Yesterday, news broke of a settlement and a sealed ruling by jury in the case initiated by Ray William Johnson against Jukin Media. At the outset, Johnson sued Jukin Media for inappropriately flagging his content and hitting him with copyright claims for clips used in his highly popular show “=3”. Jukin Media countered but did not win its attempts at getting a summary judgement from the presiding Judge Stephen V. Wilson. Summary judgement is a particular ruling in the courts that is decided upon by the judge according to terms of the law versus factual or evidentiary support, i.e. a judge can determine if an action was unlawful versus sending it to trial. In the Fall of 2015, Judge Wilson ruled against summary judgement pushing the case to trial.
And so it commenced, this past Tuesday, March 1st in downtown Los Angeles. As we previously reported, Johnson and his legal team had the burden of proving that each of the 40 clips in question fell under the terms of Fair Use, specifically, as Johnson’s legal lead, Tom Vidal, noted during opening statements “in the comments and criticism” section of the Fair Use law, also citing parody as a reason Fair Use applied to Johnson’s show. (See below for a full list of Fair Use considerations that the jury had to follow).
While on the opposing side, Jukin Media’s lawyer Jessica Grant pushed the jury to see Johnson as a thief who, despite claiming that his show was for entertainment and not for profit, was making money on the backs of individuals whose rights for revenue were being compromised by Johnson’s thievery.
“This is a case where the creator takes a video, makes money from it and doesn’t pay a penny [to the owner],” she said in her opening statements. “Without these videos, his show wouldn’t even exist.”
And that is the kicker to the entire case. Effectively, with this settlement, Ray William Johnson could no longer have a viable show format unless he decides to pay a licensing fee to every owner of the clips he uses in the show, going forward. His entire business model revolves around low production budget, high views, and in turn, high dollar margins from ad revenues. License fees cut the profits, not to mention the legal team needed to execute those agreements on behalf of the show.
Since premiering the show, Johnson estimates that he’s used over 2000 clips in “Equals Three”, meaning he could also face dozens of residual suits for copyright violations for videos not sourced from the Jukin Media library. Further, as was presented in evidence from Jukin Media’s cross examination of Johnson in court, Jukin gave Johnson the option to pay a $350/clip license fee and he declined, noting that if he had to pay Jukin, he’d have to pay everyone else appearing on “=3”.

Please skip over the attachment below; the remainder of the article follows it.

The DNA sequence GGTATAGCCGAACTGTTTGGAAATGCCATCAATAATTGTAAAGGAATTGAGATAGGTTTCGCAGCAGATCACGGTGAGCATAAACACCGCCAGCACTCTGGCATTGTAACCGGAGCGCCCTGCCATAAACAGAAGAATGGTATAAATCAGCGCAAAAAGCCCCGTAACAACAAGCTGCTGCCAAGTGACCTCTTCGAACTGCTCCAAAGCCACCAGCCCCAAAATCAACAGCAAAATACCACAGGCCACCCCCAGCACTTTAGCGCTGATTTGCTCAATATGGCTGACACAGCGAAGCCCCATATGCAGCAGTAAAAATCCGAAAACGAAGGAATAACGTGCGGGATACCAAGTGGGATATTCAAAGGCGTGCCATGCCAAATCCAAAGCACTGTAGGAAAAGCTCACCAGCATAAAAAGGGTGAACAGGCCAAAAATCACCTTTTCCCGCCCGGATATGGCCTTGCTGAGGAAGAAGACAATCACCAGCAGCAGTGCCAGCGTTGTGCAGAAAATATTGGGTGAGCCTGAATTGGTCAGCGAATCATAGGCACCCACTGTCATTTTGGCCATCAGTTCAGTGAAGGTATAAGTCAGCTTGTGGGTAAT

Now, who’s the =3? (Sorry, had to. On we go.)
“What this case should not become is who’s the good guy and who’s the bad guy. Whether he has good intent or bad intent is irrelevant,” said Judge Wilson in court.
To a degree, especially for the jury purposes, Wilson was right. But Johnson is simply one example of a creator taking liberties to exploit the law and perhaps he’ll become the cautionary tale the open-web needs to finally put pressure on rampant violators.
Take, for instance, SoFlo Antonio, a prankster who has generated quite a bad wrap amongst the YouTube community for stealing content and reposting as his own (see below video, or check out this Reddit thread, or speak to any MCN that represents YouTube creators). SoFlo has even been said to give source video owners fabricated contracts saying he owns rights to re-publish, monetize, and re-distribute those source videos anywhere on the web, according to one source who works at an MCN and has seen the fabricated contracts.
What’s more is that when angry YouTubers tried to game SoFlo at his own pirating mastery, on Facebook no less, Facebook flagged the fake page, took it down and reallocated the views accumulated from that fake page to SoFlo’s authenticated fan page, according to one creator H3 Productions. Backwards? Seems so.
And, for the often-times average Joes, who are having their content taken from SoFlo, it can be disarming to fight for rights, or to stand up to a “big creator.” According to one executive at an MCN, these situations happen all the time, especially within the prank category on YouTube. A creator knows the holes in YouTube’s system, and can not only exploit them, but also the source video creator.
As YouTube, and other major media companies, have come forth to make statements in favor of backing creators, violators like SoFlo have begun to backoff. Various MCN’s in the space also confirmed that SoFlo has reached out to retain back-licenses for clips he’s used without permission. SoFlo’s videos have resulted in over 85 million views on YouTube and an estimated $20K a month in ad revenues.
“Viral video owners get frustrated when they see their clips used without permission, and Jukin is here to help. We always try to work out a compromise when business disputes like this arise,” said Jonathan Skogmo in a statement.
As the outcome of Ray William Johnson’s case against Jukin Media ripples across the YouTube creator community, one can only hope that he will become a legend in a new way — not as one of YouTube’s first mega-stars, but as one who had his business model jeopardized after misusing the Fair Use clause in the law.
FAIR USE CONSIDERATIONS:
- Whether and to what extent it is transformative or supercedes the original or offers something new
- Are the works fact based or creative
- To what extent is the harm and how does unrestricted and widespread use of the work impact the market for the video owner’s work or business
- For parody, one must consider
- If use is for commercial or non-profit
- If the work is copyrighted
- the amount of the source video used
- Market damage if the work supercedes the original and/or becomes a substitute for the original source video